PerspectiveSynthetic Biology

Synthetic communities, the sum of parts

+ See all authors and affiliations

Science  28 Aug 2015:
Vol. 349, Issue 6251, pp. 924-925
DOI: 10.1126/science.aad0876

You are currently viewing the summary.

View Full Text

Summary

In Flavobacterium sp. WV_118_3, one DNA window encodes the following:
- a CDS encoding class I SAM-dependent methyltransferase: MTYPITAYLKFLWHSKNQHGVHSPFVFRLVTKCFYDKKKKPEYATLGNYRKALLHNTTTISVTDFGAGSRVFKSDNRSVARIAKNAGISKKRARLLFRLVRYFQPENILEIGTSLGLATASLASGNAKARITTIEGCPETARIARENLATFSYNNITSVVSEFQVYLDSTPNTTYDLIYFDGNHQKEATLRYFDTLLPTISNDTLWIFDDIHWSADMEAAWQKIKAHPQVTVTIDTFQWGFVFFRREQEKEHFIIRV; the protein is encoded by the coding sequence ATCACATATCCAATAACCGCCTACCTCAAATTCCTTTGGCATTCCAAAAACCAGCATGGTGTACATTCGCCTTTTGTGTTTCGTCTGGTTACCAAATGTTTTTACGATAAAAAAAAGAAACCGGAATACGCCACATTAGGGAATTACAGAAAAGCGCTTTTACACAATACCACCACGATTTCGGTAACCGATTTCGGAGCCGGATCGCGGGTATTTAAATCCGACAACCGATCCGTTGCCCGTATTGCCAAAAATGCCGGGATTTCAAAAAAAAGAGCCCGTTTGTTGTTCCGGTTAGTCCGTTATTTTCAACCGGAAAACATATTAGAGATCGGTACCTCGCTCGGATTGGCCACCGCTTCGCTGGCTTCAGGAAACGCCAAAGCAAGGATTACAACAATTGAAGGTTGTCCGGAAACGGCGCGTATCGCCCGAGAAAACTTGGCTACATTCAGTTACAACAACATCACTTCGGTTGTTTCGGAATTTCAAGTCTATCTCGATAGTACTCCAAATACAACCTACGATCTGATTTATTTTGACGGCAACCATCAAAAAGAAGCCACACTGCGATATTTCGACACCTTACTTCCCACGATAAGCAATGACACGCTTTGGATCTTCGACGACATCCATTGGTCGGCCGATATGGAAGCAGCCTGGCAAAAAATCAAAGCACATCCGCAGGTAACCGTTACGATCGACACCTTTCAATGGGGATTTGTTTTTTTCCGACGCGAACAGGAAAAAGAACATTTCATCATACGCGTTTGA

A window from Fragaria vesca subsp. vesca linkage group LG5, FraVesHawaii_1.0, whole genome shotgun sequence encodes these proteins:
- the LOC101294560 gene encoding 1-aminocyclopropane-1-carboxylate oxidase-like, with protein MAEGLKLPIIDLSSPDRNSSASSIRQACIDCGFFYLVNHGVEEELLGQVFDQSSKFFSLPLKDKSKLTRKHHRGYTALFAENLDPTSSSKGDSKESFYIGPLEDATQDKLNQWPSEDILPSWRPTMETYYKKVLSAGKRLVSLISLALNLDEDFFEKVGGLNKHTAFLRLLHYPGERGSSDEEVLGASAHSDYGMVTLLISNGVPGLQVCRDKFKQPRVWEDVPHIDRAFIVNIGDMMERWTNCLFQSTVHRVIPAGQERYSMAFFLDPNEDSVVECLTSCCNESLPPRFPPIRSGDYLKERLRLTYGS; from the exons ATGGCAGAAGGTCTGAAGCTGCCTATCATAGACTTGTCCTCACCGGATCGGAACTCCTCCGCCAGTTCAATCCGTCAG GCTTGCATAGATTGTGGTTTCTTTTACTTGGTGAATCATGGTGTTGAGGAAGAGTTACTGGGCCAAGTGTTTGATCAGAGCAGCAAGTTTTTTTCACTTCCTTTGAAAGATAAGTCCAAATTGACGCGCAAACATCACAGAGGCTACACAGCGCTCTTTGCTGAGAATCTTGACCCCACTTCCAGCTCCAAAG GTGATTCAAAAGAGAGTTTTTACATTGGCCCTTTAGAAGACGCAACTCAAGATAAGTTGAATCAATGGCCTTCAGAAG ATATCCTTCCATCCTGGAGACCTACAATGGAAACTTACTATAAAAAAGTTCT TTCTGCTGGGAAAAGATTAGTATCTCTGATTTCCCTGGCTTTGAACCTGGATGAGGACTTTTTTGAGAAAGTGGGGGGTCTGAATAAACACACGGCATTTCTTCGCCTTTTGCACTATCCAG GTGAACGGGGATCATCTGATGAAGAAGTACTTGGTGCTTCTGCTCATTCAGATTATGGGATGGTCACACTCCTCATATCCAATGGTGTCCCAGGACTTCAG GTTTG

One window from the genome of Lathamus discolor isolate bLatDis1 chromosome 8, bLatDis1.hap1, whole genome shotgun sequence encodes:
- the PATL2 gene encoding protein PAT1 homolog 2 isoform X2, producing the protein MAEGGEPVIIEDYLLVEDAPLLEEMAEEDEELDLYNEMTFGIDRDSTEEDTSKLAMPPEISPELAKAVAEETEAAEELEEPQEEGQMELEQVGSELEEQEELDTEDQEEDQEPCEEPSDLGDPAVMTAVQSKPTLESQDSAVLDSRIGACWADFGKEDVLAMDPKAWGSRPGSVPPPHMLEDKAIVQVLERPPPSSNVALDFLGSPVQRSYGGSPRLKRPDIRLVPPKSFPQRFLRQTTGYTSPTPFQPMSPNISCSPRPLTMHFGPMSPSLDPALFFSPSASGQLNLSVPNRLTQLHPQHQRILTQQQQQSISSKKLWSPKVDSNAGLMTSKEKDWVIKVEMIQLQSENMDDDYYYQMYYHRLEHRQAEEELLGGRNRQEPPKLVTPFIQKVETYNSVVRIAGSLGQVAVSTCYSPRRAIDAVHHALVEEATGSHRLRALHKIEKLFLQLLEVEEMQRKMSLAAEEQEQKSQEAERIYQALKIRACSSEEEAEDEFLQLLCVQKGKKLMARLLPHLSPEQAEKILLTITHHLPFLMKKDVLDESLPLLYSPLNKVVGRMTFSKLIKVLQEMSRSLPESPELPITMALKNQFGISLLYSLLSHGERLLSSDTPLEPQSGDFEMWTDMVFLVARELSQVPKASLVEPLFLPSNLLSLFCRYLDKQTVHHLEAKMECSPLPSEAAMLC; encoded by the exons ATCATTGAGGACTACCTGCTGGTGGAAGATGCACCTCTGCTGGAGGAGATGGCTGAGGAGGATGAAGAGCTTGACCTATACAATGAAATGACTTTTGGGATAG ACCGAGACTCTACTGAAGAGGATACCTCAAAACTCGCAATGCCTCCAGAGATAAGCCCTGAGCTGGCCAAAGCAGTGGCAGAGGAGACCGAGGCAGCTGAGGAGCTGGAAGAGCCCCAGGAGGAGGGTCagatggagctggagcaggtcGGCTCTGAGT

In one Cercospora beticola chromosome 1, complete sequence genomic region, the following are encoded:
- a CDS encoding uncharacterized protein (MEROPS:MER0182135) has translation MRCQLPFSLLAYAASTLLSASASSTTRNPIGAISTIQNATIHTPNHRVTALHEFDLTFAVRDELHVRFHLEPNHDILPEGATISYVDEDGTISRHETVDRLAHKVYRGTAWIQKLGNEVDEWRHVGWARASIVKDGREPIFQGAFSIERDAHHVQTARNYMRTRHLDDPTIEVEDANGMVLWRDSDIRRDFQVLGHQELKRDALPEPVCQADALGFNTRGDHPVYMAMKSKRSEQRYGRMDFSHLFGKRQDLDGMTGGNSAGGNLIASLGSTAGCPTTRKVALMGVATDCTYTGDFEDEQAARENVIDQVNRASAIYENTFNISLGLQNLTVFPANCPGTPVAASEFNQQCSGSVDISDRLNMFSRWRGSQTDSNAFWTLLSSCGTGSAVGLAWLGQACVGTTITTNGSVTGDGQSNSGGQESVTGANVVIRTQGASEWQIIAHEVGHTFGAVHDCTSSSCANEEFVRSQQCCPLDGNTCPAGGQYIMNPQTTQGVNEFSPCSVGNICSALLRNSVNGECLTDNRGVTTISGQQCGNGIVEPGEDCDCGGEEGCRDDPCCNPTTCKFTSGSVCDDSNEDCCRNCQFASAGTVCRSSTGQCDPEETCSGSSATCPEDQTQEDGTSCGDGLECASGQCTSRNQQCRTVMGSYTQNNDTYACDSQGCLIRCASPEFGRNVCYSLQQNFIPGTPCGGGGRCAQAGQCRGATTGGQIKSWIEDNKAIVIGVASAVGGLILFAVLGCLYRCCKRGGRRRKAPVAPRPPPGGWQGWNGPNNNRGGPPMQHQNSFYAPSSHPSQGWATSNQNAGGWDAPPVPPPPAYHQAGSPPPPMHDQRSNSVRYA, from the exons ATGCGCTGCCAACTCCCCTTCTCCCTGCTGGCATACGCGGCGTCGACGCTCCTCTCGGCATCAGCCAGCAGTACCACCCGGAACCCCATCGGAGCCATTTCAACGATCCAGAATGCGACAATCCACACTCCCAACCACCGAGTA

Cooperation between cells is one of evolution's fundamental innovations. It allows cells to specialize: Different members of a consortium assume different responsibilities, increasing overall productivity and allowing for more complex behavior than is possible with a single cell or a monoculture (1). These features of natural systems have attracted the attention of synthetic biologists, who have made engineering of cooperation between cells a long-standing goal. On page 986 of this issue, Chen et al. (2) report the creation of a synthetic consortium of cooperating Escherichia coli bacteria. The design principles they demonstrate have important implications for the construction of multicellular synthetic systems.